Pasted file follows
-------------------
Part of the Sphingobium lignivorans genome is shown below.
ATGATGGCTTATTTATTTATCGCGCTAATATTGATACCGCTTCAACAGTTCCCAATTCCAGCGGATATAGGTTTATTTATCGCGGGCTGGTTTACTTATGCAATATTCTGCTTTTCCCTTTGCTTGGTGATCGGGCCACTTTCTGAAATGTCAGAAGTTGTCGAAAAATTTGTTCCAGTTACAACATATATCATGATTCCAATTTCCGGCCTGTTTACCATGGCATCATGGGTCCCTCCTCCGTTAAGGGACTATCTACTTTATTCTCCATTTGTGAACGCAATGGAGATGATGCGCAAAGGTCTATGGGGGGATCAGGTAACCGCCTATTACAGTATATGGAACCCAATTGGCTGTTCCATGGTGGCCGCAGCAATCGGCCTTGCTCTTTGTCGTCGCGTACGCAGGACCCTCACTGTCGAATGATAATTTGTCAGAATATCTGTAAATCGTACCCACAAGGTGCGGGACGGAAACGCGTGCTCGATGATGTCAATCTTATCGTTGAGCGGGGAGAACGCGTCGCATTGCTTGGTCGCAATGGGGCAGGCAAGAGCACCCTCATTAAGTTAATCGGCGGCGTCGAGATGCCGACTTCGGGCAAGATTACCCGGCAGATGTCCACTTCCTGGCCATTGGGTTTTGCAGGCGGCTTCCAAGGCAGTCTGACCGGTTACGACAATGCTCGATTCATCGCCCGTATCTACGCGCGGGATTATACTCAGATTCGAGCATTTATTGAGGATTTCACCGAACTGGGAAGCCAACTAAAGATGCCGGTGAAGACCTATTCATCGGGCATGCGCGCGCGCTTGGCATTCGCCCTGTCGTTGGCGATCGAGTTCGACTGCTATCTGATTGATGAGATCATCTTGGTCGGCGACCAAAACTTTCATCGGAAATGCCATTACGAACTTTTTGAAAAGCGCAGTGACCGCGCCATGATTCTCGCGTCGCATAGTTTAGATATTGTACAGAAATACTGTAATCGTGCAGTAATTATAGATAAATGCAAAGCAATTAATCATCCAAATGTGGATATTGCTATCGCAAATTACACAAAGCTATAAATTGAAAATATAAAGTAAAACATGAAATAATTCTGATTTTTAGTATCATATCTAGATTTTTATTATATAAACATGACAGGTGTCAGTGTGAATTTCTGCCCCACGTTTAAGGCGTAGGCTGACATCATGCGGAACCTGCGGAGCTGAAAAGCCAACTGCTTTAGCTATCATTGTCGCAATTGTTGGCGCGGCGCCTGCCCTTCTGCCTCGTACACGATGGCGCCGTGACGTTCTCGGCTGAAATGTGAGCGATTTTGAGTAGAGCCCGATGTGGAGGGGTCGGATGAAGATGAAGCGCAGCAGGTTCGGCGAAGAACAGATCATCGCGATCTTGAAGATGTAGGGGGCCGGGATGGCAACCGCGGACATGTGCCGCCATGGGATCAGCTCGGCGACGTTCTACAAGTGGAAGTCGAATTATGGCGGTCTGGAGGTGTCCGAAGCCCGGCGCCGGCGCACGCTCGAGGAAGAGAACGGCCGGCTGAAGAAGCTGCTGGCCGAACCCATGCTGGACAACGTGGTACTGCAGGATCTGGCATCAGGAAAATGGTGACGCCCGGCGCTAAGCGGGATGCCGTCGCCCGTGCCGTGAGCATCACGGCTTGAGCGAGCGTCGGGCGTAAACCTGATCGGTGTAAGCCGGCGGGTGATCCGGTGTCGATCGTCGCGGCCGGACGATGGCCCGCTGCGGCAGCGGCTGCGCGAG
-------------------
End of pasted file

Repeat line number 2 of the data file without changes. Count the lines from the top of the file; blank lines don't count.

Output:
ATGATGGCTTATTTATTTATCGCGCTAATATTGATACCGCTTCAACAGTTCCCAATTCCAGCGGATATAGGTTTATTTATCGCGGGCTGGTTTACTTATGCAATATTCTGCTTTTCCCTTTGCTTGGTGATCGGGCCACTTTCTGAAATGTCAGAAGTTGTCGAAAAATTTGTTCCAGTTACAACATATATCATGATTCCAATTTCCGGCCTGTTTACCATGGCATCATGGGTCCCTCCTCCGTTAAGGGACTATCTACTTTATTCTCCATTTGTGAACGCAATGGAGATGATGCGCAAAGGTCTATGGGGGGATCAGGTAACCGCCTATTACAGTATATGGAACCCAATTGGCTGTTCCATGGTGGCCGCAGCAATCGGCCTTGCTCTTTGTCGTCGCGTACGCAGGACCCTCACTGTCGAATGATAATTTGTCAGAATATCTGTAAATCGTACCCACAAGGTGCGGGACGGAAACGCGTGCTCGATGATGTCAATCTTATCGTTGAGCGGGGAGAACGCGTCGCATTGCTTGGTCGCAATGGGGCAGGCAAGAGCACCCTCATTAAGTTAATCGGCGGCGTCGAGATGCCGACTTCGGGCAAGATTACCCGGCAGATGTCCACTTCCTGGCCATTGGGTTTTGCAGGCGGCTTCCAAGGCAGTCTGACCGGTTACGACAATGCTCGATTCATCGCCCGTATCTACGCGCGGGATTATACTCAGATTCGAGCATTTATTGAGGATTTCACCGAACTGGGAAGCCAACTAAAGATGCCGGTGAAGACCTATTCATCGGGCATGCGCGCGCGCTTGGCATTCGCCCTGTCGTTGGCGATCGAGTTCGACTGCTATCTGATTGATGAGATCATCTTGGTCGGCGACCAAAACTTTCATCGGAAATGCCATTACGAACTTTTTGAAAAGCGCAGTGACCGCGCCATGATTCTCGCGTCGCATAGTTTAGATATTGTACAGAAATACTGTAATCGTGCAGTAATTATAGATAAATGCAAAGCAATTAATCATCCAAATGTGGATATTGCTATCGCAAATTACACAAAGCTATAAATTGAAAATATAAAGTAAAACATGAAATAATTCTGATTTTTAGTATCATATCTAGATTTTTATTATATAAACATGACAGGTGTCAGTGTGAATTTCTGCCCCACGTTTAAGGCGTAGGCTGACATCATGCGGAACCTGCGGAGCTGAAAAGCCAACTGCTTTAGCTATCATTGTCGCAATTGTTGGCGCGGCGCCTGCCCTTCTGCCTCGTACACGATGGCGCCGTGACGTTCTCGGCTGAAATGTGAGCGATTTTGAGTAGAGCCCGATGTGGAGGGGTCGGATGAAGATGAAGCGCAGCAGGTTCGGCGAAGAACAGATCATCGCGATCTTGAAGATGTAGGGGGCCGGGATGGCAACCGCGGACATGTGCCGCCATGGGATCAGCTCGGCGACGTTCTACAAGTGGAAGTCGAATTATGGCGGTCTGGAGGTGTCCGAAGCCCGGCGCCGGCGCACGCTCGAGGAAGAGAACGGCCGGCTGAAGAAGCTGCTGGCCGAACCCATGCTGGACAACGTGGTACTGCAGGATCTGGCATCAGGAAAATGGTGACGCCCGGCGCTAAGCGGGATGCCGTCGCCCGTGCCGTGAGCATCACGGCTTGAGCGAGCGTCGGGCGTAAACCTGATCGGTGTAAGCCGGCGGGTGATCCGGTGTCGATCGTCGCGGCCGGACGATGGCCCGCTGCGGCAGCGGCTGCGCGAG